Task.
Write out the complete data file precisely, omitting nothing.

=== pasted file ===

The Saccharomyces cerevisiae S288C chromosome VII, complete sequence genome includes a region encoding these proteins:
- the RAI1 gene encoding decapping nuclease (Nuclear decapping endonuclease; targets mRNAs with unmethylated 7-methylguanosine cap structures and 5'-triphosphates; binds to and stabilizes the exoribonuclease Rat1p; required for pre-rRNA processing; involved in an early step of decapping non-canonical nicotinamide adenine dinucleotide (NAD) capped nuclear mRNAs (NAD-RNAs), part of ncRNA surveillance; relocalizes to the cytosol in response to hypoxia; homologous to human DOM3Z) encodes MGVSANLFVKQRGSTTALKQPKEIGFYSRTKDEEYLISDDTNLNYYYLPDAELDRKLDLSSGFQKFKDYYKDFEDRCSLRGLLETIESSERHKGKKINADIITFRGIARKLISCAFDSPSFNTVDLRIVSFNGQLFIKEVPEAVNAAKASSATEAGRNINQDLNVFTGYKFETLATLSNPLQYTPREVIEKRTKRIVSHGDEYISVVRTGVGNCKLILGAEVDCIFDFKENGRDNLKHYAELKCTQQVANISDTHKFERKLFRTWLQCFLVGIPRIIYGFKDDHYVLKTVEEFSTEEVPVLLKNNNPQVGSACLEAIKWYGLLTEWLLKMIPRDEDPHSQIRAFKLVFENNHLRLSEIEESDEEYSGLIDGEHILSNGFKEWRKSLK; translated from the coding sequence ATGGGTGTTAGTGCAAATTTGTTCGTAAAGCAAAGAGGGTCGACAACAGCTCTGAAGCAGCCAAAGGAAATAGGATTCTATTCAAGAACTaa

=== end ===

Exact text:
The Saccharomyces cerevisiae S288C chromosome VII, complete sequence genome includes a region encoding these proteins:
- the RAI1 gene encoding decapping nuclease (Nuclear decapping endonuclease; targets mRNAs with unmethylated 7-methylguanosine cap structures and 5'-triphosphates; binds to and stabilizes the exoribonuclease Rat1p; required for pre-rRNA processing; involved in an early step of decapping non-canonical nicotinamide adenine dinucleotide (NAD) capped nuclear mRNAs (NAD-RNAs), part of ncRNA surveillance; relocalizes to the cytosol in response to hypoxia; homologous to human DOM3Z) encodes MGVSANLFVKQRGSTTALKQPKEIGFYSRTKDEEYLISDDTNLNYYYLPDAELDRKLDLSSGFQKFKDYYKDFEDRCSLRGLLETIESSERHKGKKINADIITFRGIARKLISCAFDSPSFNTVDLRIVSFNGQLFIKEVPEAVNAAKASSATEAGRNINQDLNVFTGYKFETLATLSNPLQYTPREVIEKRTKRIVSHGDEYISVVRTGVGNCKLILGAEVDCIFDFKENGRDNLKHYAELKCTQQVANISDTHKFERKLFRTWLQCFLVGIPRIIYGFKDDHYVLKTVEEFSTEEVPVLLKNNNPQVGSACLEAIKWYGLLTEWLLKMIPRDEDPHSQIRAFKLVFENNHLRLSEIEESDEEYSGLIDGEHILSNGFKEWRKSLK; translated from the coding sequence ATGGGTGTTAGTGCAAATTTGTTCGTAAAGCAAAGAGGGTCGACAACAGCTCTGAAGCAGCCAAAGGAAATAGGATTCTATTCAAGAACTaa